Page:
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After weekend row, Varadkar, Martin and Ryan sat down for talks on government formation today

Fine Gael accused some Fianna Fáil TDs of “damaging” the talks process at the weekend.

pjimage (6) Clockwise from top: Leo Varadkar, Eamon Ryan and Micheál Martin Source: Rollingnews.ie

THE LEADERS OF the three parties who look set to form the next government met for two hours this morning, and they’ve indicated it is hoped to have a programme for government concluded by the end of the month.

Fine Gael’s Leo Varadkar, Fianna Fáil’s Micheál Martin and the Green Party’s Eamon Ryan “reaffirmed their commitment to successfully concluding the talks and negotiating in good faith” according to a joint statement released this afternoon. 

It is now 100 days since the general election in early February. In that election, Fianna Fáil emerged with 38 seats, Fine Gael with 35 and the Greens with 12. Sinn Féin won 37 but the two other largest parties have ruled out forming a government with Mary Lou McDonald’s party. 

The meeting today comes following a row at the weekend emerging between Fianna Fáil and Fine Gael. 

Fianna Fáil TDs Barry Cowen and Thomas Byrne criticised contingency plans that are in motion for another general election.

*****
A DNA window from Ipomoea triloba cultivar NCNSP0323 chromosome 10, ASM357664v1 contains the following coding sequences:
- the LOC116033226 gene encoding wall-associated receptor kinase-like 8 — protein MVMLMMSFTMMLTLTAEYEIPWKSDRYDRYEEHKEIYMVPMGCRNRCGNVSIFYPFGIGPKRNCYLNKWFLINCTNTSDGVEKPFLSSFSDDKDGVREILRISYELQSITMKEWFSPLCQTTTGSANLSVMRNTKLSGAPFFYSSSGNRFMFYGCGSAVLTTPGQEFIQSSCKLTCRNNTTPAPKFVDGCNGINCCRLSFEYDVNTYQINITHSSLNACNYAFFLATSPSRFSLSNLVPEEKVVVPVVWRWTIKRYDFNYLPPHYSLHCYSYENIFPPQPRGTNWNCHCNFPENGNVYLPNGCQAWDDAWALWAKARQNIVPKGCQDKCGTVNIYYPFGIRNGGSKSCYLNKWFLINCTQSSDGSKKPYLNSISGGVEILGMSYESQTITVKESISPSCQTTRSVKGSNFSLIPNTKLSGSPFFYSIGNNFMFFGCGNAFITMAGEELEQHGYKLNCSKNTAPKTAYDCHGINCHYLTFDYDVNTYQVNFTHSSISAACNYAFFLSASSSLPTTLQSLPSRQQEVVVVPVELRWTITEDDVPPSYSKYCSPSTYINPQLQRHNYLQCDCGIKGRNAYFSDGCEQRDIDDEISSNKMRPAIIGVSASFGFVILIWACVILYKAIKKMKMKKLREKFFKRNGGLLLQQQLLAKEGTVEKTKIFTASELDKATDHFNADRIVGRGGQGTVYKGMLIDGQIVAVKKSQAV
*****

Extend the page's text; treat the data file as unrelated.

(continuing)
It had been confirmed that Minister Eoghan Murphy and the Department of Housing, Planning and Local Government were putting in place plans of how an election could be held in the midst of the Covid-19 crisis.

Cowen tweeted that “if true, it smacks of bad faith, selfishness and putting party before country”. 

Fine Gael defended its contingency planning and accused the Fianna Fáil TDs of “damaging” government formation talks. 

It said in a statement: “The fact that this prompted an attack on Fine Gael by two senior Fianna Fáil spokespeople was unwarranted and has damaged the talks process.”

While talks between the negotiating teams of the three parties is set to resume this week, concerns are said to be mounting that even if the parties agree to a programme for government, they might have trouble convincing grassroots members to sign up to a coalition.

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Each party must get approval from their respective members if they are going to enter into government together. 

In the joint statement from the three party leaders, it said it is hoped to have a draft programme for government ready by the end of the month when it will then be put to the members of each individual party.

The statement added: “The leaders reaffirmed their commitment to successfully concluding the talks and to negotiating in good faith.

They reaffirmed that the talks will remain confidential and a running commentary will not be provided to the media from any of the parties on matters being discussed in the talks.

With reporting from Christina Finn

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Sean Murray

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